An Online Game to Crowdsource the Science of Letter Shapes
Scientists at the Max Planck Institute for the Science of Human History, Harvard, and PSL University, have designed a gaming applet where players compete to classify the letter shapes of the world's writing systems. Researchers will better understand how letter shapes evolve to be distinctive and informative thanks to this crowdsourced typology.
A team of cognitive scientists lead by Dr. Yoolim Kim (Korea Institute at Harvard and Max Planck Institute for the Science of Human History) and Dr. Olivier Morin (Max Planck Institute for the Science of Human History and PSL University, Paris) have just launched a free gaming applet. The game, called "glyph", allows players to compete with each other to sort letter shapes from various writing systems into categories of their own creation. The most original and informative classifications win extra points.
Dr. Kim explains "science is good at sorting things into classifications. Chemists have the table of elements, biologists have the system of species — there are rules to sort even Pokémon! But there is no such thing for letters. For some writing, yes, but not for all the letters in the world."
The field of visual psychology, or the study of how things we see affect the ways we think, currently lacks a vocabulary for describing letter shapes. So far, letters have mostly been studied from the point of view of linguistics, and only a few studies have looked at their shapes and visual properties with large datasets reflecting the diversity of the world’s scripts. The team hopes the glyph applet will lead to the emergence of a common standard that can unify the study of writing system across linguistics and vision science.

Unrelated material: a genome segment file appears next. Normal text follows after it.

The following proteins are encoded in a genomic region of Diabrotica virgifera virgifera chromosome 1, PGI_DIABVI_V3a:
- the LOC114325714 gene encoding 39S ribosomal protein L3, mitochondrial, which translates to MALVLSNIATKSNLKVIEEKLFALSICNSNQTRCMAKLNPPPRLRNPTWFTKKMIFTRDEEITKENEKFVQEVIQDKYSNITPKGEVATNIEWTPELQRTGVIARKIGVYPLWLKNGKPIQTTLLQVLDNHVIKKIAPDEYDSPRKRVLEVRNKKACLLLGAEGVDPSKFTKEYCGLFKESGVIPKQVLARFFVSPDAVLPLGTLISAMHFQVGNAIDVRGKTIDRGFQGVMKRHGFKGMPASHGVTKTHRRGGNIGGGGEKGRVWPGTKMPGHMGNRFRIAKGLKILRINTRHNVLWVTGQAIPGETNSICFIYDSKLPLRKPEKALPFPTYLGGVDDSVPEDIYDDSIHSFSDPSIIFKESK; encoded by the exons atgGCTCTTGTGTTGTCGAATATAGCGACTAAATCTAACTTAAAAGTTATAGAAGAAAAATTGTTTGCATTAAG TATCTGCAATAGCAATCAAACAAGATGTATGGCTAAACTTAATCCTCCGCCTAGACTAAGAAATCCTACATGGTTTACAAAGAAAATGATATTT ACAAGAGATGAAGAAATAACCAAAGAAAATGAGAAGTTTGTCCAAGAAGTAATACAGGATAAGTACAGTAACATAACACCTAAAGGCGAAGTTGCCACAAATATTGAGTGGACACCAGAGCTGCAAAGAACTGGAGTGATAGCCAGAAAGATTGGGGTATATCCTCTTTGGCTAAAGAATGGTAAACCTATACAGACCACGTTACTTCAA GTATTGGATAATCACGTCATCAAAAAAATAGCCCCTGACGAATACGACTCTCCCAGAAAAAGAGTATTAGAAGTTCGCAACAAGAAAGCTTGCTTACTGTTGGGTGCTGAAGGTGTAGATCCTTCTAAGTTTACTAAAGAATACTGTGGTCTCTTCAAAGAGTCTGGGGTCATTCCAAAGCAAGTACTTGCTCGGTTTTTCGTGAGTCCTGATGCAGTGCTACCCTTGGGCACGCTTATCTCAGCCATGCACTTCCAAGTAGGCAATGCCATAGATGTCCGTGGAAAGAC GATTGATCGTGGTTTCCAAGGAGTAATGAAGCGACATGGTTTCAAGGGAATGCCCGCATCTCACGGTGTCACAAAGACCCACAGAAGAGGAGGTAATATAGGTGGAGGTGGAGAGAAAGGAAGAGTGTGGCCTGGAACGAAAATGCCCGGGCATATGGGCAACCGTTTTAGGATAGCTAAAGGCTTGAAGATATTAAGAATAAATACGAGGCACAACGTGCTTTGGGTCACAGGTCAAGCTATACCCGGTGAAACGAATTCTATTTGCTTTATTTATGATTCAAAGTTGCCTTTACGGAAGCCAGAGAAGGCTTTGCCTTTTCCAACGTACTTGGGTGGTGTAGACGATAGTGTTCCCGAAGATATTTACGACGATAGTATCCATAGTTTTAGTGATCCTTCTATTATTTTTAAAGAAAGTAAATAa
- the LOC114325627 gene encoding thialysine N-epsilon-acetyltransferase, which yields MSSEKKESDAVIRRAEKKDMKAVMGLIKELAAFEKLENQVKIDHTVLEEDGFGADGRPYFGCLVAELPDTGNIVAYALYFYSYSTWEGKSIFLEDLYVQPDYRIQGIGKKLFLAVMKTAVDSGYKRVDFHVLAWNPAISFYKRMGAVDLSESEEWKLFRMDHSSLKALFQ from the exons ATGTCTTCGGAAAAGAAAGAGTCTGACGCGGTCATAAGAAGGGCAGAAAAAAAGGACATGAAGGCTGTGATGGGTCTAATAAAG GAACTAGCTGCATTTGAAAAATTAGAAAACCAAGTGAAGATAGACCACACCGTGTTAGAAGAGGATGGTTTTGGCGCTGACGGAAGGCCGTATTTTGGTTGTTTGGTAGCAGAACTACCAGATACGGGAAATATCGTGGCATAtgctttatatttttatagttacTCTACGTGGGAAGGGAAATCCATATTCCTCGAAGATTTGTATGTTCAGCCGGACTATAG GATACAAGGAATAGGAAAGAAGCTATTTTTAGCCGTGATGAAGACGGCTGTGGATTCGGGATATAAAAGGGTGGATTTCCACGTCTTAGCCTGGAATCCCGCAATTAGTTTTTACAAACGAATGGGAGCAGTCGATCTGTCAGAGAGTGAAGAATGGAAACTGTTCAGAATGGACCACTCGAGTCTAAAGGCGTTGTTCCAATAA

The first question they will attempt to answer with this data concerns the distinctiveness of letters: how do letters in a script manage to be different enough from one another without being too difficult to process.
A visual grammar of letter shapes
Crowdsourcing — asking a large number of players to contribute to a project — will allow researchers to obtain a typology of letter shapes with reproducible and transparent classification rules. The research team hopes to build a grammar of letter shapes, achieving for the shape of writing what linguists have done for the sounds of language.
“A typology for letters will really open the doors into research on writing and writing systems,” says Kim. “But instead of asking specialists to create one, we're asking the public for help.”
The game works by presenting players with a set of characters from one of the 45 written languages included in glyph. Players tap on the characters to create a group based on their visual similarities and then create rules that describe the similarities of the group. The team will then run machine learning tools on the participants’ contributions to identify the most reliable and informative rules.